The other interesting takeaway from the exit poll is the disastrous showing of Newt Gingrich. As was the case in Michigan and Ohio, Gingrich was a non-factor in Illinois. Indeed, he is so far off the pace, that it may no longer be possible to argue that he is splitting the conservative vote and thereby allowing Romney to win instead of Santorum. Santorum may be looking forward to winning in Louisiana this weekend, but there just aren’t enough big states where he is likely to win to seriously believe that he can be stopped. When you consider that Santorum was looking very competitive in Illinois just a week ago, it appears that the tide has turned against him.
Mitt Romney is leading by 14-points in the American Research Group poll today, backing up yesterday’s Public Policy Polling survey that found Romney up by 15 points.
Mitt Romney leads the Illinois Republican presidential primary with 44%. Romney is followed by Rick Santorum with 30%, Newt Gingrich with 13%, and Ron Paul with 8%.
Romney leads Santorum 45% to 35% among self-identified Republicans, followed by Gingrich with 12% and Paul with 4%. Among self-identified independents and Democrats, Romney leads with 42%, followed by Paul with 20%, Gingrich with 17%, and Santorum with 16%.
Also note the gap between Santorum and Romney when it comes to women voters:
Romney leads Santorum 46% to 29% among women, followed by Gingrich with 12% and Paul with 8%.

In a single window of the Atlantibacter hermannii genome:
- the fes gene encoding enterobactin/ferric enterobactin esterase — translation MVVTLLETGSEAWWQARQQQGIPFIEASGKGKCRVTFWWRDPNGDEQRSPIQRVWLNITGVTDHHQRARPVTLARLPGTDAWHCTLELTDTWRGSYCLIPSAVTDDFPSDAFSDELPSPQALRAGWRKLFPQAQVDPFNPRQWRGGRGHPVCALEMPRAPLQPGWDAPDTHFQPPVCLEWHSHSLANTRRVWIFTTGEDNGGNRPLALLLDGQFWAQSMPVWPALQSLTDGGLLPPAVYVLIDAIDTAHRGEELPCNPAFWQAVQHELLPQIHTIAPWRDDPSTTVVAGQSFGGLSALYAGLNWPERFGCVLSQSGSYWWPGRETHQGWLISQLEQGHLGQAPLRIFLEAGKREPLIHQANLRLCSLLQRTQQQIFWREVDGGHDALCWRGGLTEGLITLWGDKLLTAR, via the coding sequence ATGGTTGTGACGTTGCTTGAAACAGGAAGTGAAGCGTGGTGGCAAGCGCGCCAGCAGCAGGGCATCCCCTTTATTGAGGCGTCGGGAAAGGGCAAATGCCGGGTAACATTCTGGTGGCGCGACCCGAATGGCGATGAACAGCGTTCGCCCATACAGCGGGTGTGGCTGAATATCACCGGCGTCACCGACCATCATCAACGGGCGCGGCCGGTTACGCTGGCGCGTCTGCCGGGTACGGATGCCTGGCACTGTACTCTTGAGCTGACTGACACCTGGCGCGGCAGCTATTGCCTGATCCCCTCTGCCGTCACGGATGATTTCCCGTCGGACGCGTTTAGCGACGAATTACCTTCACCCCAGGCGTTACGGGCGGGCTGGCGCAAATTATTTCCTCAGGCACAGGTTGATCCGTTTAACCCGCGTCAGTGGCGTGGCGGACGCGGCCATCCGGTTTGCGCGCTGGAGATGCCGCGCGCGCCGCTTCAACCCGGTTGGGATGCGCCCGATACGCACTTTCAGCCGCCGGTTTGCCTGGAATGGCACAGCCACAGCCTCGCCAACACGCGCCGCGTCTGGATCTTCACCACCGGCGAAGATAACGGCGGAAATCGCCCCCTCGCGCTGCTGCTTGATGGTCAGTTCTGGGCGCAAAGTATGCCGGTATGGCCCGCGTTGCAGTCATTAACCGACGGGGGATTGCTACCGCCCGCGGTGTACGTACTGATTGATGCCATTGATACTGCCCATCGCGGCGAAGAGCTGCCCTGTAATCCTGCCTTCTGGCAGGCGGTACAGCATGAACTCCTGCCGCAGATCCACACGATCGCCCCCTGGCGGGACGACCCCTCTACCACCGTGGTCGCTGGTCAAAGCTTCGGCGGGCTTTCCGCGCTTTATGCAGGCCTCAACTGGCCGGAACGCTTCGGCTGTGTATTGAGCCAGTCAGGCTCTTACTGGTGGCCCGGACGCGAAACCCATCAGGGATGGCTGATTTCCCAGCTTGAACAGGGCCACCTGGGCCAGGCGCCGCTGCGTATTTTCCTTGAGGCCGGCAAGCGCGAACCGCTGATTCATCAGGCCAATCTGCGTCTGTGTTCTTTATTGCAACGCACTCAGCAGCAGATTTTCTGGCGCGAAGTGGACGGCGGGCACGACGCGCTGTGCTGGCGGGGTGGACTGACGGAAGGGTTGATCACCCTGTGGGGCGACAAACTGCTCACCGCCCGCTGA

For weeks, pundits have been wondering when Newt Gingrich will admit that he’s licked and give up his presidential campaign. After losses in Mississippi and Alabama last week — which were probably the last states in which he could have been said to have a decent chance of victory — many wrongly assumed that he would draw the proper conclusions and withdraw. But he hasn’t and despite abysmal poll ratings, there’s no sign that he will. Why? Politico offers a reasonable answer: He’s having too good a time running.
The piece, titled “New Gingrich’s Twin Campaigns,” poses the contradiction between the happy warrior on the hustings and the financial realities of an enterprise that appears to have gone bust months ago. While vendors, staffers and consultants are being stiffed for their expenses and salaries, the candidate and his wife are enjoying what the article aptly calls “Newt and Callista’s Excellent Adventure,” in which they combine fine dining, numerous visits to zoos (Newt’s favorite pastime) and other site-seeing activities with speeches before increasingly sparse audiences. Viewed in this light, the Gingrich campaign appears to be more of a paid vacation for the happy couple than a quixotic quest for the presidency. Under these circumstances, we can expect him to keep running as long as there is enough money in the till to pay for hotels and restaurant tabs.
The political calculus that outside observers have tried to use to determine Gingrich’s intentions appears to have no relation at all to his decision-making process. Gingrich is smart enough to know he can’t win but seems oblivious to the impact of his continued presence in the race on the other candidates. Though his animus for Mitt Romney is obvious, rather than seeing him as a conservative whose priority was to stop the frontrunner in the way that Rick Santorum’s effort has been pitched, it might be more apt to see him in the same light as the far more marginal Ron Paul.
Paul’s continued run has nothing to do with the practicalities of the race or whether he will win or lose. He’s running to promote his extremist libertarian ideology and can be expected to keep going until the nomination of another candidate forces him to stop. Gingrich is also being propelled by a personal agenda rather than political strategy. The only difference is that Gingrich’s personal agenda is about Gingrich and nothing else. Despite his talk about his wish list of presidential initiatives that he will undertake in the event he is elected, Gingrich has been running for the fun of being in the race and little else.